Johnson: I'm the oldest of three girls from Claude and Eunice Johnson. Claude and Eunice had a house full of females. (LAUGH) Drill Sergeant Johnson was very strict, but we always felt the love. My dad made a point of telling me and my sisters that he loved us and that he did things for us to be able to dream big and accomplish.

Lee: A military man, 20 years. What was your, like, experience with that growin' up in that household? But also, what was your perception of the military, havin' a father that had served so long?

Johnson: Being immigrants, there's a certain way in our culture that you do and don't do. And my parents really reinforced the old school mentality: Showing proper respect, but also encouraging us to think outside the box, especially as Black females.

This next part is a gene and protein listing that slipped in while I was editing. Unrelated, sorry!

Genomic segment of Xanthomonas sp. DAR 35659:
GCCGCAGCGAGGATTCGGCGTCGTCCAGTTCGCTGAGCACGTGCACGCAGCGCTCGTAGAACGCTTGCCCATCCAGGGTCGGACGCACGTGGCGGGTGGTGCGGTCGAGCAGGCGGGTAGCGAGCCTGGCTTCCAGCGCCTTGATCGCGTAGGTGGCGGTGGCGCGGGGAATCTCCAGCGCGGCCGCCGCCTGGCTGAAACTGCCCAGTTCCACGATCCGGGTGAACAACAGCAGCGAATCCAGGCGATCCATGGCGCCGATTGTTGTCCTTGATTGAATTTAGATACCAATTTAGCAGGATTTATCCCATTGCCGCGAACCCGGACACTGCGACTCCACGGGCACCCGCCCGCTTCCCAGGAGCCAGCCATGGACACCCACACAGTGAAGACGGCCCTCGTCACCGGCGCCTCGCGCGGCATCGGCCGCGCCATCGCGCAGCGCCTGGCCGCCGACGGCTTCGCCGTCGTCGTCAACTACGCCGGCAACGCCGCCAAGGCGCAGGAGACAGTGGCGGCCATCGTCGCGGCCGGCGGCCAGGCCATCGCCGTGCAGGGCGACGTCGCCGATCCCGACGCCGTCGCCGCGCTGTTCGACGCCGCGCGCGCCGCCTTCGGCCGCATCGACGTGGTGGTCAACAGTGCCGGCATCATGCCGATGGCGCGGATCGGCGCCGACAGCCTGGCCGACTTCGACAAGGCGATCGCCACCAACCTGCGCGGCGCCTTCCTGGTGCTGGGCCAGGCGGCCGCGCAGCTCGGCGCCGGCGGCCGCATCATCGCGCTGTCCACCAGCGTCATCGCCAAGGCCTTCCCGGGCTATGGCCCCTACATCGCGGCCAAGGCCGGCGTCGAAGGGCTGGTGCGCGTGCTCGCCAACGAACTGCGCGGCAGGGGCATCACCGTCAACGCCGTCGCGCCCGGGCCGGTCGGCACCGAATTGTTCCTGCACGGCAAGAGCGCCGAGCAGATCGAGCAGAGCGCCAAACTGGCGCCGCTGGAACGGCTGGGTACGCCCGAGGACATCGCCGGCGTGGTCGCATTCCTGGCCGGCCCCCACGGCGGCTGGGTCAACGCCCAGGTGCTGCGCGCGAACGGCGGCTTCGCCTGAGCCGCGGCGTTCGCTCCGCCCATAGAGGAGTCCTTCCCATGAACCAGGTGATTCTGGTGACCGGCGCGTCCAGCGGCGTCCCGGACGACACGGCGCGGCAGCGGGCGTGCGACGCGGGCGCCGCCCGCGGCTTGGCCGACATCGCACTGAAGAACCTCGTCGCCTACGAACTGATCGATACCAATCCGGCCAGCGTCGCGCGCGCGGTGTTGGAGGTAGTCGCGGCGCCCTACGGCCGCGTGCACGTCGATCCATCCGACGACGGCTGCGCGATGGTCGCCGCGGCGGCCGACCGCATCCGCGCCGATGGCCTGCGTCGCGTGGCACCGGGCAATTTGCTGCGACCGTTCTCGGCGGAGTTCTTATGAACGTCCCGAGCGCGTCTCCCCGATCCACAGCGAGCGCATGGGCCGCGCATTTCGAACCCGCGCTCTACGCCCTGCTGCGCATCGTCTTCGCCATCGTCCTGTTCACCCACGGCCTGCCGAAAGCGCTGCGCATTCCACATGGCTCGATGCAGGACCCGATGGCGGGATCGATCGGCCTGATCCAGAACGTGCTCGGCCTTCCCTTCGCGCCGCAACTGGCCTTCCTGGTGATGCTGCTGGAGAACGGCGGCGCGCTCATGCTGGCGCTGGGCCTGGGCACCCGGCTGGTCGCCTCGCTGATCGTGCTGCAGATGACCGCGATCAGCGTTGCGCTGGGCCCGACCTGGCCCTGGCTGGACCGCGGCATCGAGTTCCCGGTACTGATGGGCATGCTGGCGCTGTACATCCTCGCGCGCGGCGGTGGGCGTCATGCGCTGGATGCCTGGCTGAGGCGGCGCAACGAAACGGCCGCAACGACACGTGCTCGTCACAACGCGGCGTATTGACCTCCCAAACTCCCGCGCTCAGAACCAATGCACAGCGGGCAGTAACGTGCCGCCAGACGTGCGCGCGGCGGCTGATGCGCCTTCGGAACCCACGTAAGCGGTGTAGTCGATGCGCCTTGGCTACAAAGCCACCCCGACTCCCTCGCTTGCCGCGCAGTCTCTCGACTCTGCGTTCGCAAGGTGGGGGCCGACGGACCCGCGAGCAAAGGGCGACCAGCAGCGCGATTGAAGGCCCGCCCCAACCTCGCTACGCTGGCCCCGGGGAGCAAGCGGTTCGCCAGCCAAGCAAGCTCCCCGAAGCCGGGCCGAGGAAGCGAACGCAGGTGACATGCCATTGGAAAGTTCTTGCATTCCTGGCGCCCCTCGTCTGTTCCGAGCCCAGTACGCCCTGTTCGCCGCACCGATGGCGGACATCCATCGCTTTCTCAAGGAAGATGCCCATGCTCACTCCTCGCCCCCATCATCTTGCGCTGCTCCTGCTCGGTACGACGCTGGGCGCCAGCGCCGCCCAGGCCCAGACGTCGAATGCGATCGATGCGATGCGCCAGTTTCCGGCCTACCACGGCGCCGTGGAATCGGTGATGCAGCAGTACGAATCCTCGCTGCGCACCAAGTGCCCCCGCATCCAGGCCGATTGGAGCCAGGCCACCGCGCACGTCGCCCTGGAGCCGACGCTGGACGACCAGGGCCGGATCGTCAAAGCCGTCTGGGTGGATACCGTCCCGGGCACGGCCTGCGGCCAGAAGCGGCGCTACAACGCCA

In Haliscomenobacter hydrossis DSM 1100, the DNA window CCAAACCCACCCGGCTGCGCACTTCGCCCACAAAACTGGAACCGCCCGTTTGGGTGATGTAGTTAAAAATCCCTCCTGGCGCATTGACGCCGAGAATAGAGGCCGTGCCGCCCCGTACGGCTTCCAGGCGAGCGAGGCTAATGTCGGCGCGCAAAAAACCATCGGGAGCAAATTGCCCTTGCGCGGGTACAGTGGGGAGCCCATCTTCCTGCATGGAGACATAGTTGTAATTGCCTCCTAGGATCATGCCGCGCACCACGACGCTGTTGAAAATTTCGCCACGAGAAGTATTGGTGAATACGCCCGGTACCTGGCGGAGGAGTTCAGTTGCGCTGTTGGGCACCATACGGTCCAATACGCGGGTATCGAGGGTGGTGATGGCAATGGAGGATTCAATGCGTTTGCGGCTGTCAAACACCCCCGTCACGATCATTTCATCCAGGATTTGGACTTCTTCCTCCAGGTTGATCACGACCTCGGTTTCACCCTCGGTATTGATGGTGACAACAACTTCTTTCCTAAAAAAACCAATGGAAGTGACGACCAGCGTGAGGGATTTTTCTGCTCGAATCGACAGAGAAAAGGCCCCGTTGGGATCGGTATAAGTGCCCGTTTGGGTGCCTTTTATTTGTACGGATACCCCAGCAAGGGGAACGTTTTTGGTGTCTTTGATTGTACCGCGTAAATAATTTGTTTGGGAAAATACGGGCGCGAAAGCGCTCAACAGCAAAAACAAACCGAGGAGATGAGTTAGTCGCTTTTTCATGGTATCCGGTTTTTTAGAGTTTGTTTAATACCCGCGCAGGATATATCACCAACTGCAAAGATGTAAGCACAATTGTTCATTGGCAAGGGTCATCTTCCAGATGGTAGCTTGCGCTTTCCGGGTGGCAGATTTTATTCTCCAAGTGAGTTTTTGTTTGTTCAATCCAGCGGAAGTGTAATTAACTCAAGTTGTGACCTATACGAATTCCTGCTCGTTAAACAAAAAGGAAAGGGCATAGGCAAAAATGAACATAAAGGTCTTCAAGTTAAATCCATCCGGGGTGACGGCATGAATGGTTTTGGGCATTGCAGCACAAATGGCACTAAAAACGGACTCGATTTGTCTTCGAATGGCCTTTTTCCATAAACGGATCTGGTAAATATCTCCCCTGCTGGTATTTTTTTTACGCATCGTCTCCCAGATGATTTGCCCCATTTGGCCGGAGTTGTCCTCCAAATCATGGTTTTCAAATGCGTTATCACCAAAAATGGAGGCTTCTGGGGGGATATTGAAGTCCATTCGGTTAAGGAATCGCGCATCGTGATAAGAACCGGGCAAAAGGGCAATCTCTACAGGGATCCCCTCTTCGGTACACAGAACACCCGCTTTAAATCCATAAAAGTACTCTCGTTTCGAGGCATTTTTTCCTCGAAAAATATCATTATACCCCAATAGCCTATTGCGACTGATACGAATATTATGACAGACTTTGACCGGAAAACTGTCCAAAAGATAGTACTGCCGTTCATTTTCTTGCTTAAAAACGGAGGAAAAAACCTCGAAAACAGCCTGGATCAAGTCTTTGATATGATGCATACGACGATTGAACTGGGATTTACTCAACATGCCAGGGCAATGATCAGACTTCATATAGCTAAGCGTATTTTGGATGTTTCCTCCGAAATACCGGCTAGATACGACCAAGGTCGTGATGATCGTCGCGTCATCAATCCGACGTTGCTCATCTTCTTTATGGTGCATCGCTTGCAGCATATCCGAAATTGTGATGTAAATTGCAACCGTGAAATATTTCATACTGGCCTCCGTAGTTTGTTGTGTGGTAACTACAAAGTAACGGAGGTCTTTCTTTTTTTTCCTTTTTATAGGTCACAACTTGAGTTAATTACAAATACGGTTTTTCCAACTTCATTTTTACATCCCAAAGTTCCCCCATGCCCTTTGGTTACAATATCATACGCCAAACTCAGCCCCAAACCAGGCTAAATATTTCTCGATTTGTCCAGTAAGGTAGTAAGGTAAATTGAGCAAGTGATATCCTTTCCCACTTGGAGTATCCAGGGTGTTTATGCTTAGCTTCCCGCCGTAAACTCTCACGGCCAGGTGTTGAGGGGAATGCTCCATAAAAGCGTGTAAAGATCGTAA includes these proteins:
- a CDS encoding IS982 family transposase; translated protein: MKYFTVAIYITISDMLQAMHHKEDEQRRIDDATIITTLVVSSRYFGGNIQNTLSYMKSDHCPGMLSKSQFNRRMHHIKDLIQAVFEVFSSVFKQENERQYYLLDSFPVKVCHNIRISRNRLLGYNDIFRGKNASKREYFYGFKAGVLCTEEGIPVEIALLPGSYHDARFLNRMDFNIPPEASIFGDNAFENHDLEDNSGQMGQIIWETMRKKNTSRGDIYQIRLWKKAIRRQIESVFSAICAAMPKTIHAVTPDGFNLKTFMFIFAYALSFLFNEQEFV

He always told us, you know, "You got two strikes against you: You're Black, and you're female. So you have to be smarter, you have to be faster at everything you do." As a drill sergeant, he would, like, give certain orders. But my mom was always the one, "Hey, hey, hey. You ain't got no soldiers up in here." (LAUGH) You got daughters.

Lee: Mmm. Now, he was a Black man in the military. How do you think his Blackness and bein' a Black man shaped his experience? And did he ever talk about that?

Johnson: Sometimes you could see it, you know? My dad worked extremely hard, and you could see how he was, like, sometimes the best person, highly starched uniform, shined boots, yet that promotion was not coming as quick. And that was a struggle. But also, he made it clear that being in the U.S., he had more of a fighting chance than he did at home.